I am really intrigued by this fight, as it could play out in a multitude of ways. Both fighters have well-rounded skillsets, but I favor the striking of du Plessis here. His hands are much crisper and although Perez’s kicking game is certainly threatening and adept, his boxing and particularly defense inside the pocket can be exploited here, especially by someone like du Plessis who can also succeed at kicking range. I see Perez as the more likely one to take the fight to the ground, though his wrestling is too rudimentary to get past his opponent’s vicious guillotine and takedown defense against the cage. If nothing else, Perez has proved incredibly durable, so I see du Plessis taking home his first decision win.
Take the Shot: Dricus du Plessis via Decision
Tom Aspinall vs. Alan Baudot (HW)
Tom Aspinall (8-2, 1-0 UFC) came though with his UFC debut in spades, knocking out Jake Collier less than a minute into their bout. The Brit has finished all of his wins with six by way of knockout. He has professional boxing experience and a BJJ black belt to bolster his resume as well, in addition to all his wins coming in the first round. Aspinall has impressed me with his composure inside the cage, as well as quick movement for his hulking 6’5″ frame. Even on the mat, the Brit often holds the edge in technique with dangerous submissions off his back.
Alan Baudot (8-1) will be making his UFC debut in a short notice opportunity after Sergey Spivak was forced out of his bout. Baudot has spent most of his career on the Japanese regional scene, with all but one of his wins coming by knockout. “The Black Samurai” has spent his career at 205 pounds and will take the step up here, but his sizable 6’4″ frame does not put him at any natural disadvantages. He primarily utilizes his boxing with clean leg kicks, but sets up crisp jabs to his heavy overhands. Baudot will likely try and strike with Aspinall, something that will likely go against him, as Aspinall’s developed boxing can do all of Baudot’s own skills better.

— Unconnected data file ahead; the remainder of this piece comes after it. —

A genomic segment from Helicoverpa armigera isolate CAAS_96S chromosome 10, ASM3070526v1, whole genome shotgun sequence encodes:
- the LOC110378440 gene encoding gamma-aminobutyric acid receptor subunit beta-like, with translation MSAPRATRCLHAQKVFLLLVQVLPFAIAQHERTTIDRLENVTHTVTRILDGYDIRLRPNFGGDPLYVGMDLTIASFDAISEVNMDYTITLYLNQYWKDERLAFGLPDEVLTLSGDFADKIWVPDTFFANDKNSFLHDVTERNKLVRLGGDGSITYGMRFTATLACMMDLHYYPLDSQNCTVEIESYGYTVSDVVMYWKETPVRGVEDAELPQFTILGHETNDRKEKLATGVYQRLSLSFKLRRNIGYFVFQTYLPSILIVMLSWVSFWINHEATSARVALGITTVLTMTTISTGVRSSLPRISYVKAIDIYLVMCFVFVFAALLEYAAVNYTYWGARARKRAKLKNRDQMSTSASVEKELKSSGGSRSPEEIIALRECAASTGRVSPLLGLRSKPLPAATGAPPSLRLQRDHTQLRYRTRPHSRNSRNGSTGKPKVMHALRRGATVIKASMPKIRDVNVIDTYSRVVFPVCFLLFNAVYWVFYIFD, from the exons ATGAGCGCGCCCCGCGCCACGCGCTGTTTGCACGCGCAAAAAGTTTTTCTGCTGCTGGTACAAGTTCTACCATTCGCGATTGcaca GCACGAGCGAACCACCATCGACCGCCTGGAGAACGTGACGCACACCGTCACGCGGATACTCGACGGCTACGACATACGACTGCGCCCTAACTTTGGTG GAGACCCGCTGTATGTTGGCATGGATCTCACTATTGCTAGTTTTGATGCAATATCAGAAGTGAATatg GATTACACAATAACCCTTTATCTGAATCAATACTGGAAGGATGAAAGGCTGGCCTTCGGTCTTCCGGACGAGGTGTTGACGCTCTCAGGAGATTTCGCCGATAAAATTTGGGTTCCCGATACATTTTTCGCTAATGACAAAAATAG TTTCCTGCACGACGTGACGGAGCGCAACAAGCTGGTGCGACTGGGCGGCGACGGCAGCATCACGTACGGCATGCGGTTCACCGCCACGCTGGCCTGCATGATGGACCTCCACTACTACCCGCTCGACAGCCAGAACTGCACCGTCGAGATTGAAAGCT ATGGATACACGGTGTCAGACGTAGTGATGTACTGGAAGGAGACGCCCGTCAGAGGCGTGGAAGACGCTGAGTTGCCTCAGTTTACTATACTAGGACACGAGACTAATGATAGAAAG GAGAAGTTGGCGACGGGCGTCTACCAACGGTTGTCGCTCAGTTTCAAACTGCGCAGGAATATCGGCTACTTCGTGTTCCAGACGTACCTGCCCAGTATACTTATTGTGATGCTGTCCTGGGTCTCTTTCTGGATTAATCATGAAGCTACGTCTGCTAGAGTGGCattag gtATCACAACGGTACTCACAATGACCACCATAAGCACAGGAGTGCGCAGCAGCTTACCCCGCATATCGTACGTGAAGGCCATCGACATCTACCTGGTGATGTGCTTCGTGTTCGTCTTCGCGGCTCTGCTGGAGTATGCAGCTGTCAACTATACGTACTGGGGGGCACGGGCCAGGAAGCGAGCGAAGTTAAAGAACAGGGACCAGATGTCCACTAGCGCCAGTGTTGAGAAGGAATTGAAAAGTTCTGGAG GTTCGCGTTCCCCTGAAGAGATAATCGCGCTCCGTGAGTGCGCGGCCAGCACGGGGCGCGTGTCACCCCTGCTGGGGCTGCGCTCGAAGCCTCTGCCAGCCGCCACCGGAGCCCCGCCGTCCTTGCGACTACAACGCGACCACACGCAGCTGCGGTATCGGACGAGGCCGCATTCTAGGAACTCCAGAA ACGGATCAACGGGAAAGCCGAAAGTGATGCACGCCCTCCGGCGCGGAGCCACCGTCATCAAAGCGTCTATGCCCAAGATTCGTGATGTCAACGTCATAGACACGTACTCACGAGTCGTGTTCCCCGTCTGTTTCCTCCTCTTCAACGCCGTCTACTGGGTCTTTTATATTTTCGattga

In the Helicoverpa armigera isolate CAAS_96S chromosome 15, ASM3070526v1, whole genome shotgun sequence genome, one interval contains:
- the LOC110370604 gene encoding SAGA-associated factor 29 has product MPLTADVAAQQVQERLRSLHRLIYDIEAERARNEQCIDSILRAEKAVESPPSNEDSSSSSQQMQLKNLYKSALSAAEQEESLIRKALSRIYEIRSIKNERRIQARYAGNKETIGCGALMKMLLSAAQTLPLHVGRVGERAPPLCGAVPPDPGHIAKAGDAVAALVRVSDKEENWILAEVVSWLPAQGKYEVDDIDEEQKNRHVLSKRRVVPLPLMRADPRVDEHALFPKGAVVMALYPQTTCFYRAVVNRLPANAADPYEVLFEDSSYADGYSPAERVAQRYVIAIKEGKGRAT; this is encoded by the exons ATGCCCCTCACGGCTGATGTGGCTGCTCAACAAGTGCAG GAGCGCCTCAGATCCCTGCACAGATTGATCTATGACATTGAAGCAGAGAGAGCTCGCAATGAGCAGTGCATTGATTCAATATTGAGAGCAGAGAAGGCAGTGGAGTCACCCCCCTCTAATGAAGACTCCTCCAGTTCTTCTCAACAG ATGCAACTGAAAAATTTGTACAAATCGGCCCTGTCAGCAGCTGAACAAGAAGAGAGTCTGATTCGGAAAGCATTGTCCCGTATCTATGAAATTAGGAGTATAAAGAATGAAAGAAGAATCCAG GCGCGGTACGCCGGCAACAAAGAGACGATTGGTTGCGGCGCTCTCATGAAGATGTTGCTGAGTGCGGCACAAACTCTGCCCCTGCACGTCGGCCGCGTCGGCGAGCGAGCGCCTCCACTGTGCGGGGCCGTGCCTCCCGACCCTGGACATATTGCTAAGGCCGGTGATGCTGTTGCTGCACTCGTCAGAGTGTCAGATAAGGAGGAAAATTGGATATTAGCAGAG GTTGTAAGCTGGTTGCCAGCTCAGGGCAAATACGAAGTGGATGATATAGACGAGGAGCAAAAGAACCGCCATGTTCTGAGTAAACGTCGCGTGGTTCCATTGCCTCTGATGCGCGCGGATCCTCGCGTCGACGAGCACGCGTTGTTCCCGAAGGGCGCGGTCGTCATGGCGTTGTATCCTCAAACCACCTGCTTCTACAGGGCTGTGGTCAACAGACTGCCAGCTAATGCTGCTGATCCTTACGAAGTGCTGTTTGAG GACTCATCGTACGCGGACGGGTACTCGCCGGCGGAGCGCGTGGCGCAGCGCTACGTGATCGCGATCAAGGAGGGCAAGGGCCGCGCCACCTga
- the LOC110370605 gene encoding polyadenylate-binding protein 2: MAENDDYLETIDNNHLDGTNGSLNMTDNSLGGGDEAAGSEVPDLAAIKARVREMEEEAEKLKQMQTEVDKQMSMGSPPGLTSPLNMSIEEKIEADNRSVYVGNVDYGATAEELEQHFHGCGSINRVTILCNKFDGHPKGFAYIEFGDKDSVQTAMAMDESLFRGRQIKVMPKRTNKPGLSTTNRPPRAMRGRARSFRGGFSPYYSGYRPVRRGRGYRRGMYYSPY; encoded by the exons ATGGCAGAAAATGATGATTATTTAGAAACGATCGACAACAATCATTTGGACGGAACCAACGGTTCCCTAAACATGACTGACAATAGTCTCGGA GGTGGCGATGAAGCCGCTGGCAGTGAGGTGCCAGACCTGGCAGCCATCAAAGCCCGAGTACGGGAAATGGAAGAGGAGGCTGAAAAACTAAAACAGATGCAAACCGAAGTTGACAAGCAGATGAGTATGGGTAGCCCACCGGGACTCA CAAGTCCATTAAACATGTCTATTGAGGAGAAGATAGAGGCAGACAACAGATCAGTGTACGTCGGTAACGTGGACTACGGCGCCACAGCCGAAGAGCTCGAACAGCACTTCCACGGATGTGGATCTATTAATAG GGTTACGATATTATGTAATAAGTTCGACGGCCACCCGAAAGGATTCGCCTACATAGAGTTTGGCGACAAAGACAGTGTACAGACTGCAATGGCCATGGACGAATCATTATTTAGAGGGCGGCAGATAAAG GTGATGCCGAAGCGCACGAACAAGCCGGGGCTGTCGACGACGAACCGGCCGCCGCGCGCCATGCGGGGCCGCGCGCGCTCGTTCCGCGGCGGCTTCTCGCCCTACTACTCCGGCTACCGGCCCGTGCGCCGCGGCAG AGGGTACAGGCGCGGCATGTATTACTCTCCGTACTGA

Take the Shot: Tom Aspinall via Knockout
Youssef Zalal vs. Ilia Topuria (FTW)
Though just on the UFC roster for a little over eight months, Youssef Zalal (10-2, 3-0 UFC) has churned through all his opposition in convincing decisions. “The Moroccan Devil” holds seven finishes on his resume, including five submissions. He mounts a high-volume grappling attack and is very quick in transitions and scrambles. His striking is well-developed and improving, as he uses quick movement around the outside combined with his ripping low kicks and popping jab. Even just looking at Zalal’s UFC tenure, he has displayed all the notions of a top prospect, with threatening submissions as well as powerful striking and a competent awareness of gas tank and pacing.
Ilia Topuria (8-0) will be making his UFC debut in this short-notice slot. The Georgian has competed on the European regional circuit, securing wins in the venerable Cage Warriors and Brave CF promotions. Topuria is a grappler by trade, with a jiu-jitsu and Greco-Roman wrestling background. He has high amplitude takedowns and quick back takes, finishing all but one win by submission. His striking still has a ways to go, however, as he often fails to string together combos and present a threat when unable to secure the fight on the mat. The latter is too high a concern for me against someone much more proven and well-rounded like Zalal, who can piece his way around the outside for a late finish or another dominant decision win.
Take the Shot: Youssef Zalal via Decision
Stay tuned to our home page to check out the prelims predictions, highlighted with a bout between Tom Breese and Octagon newcomer KB Bhullar!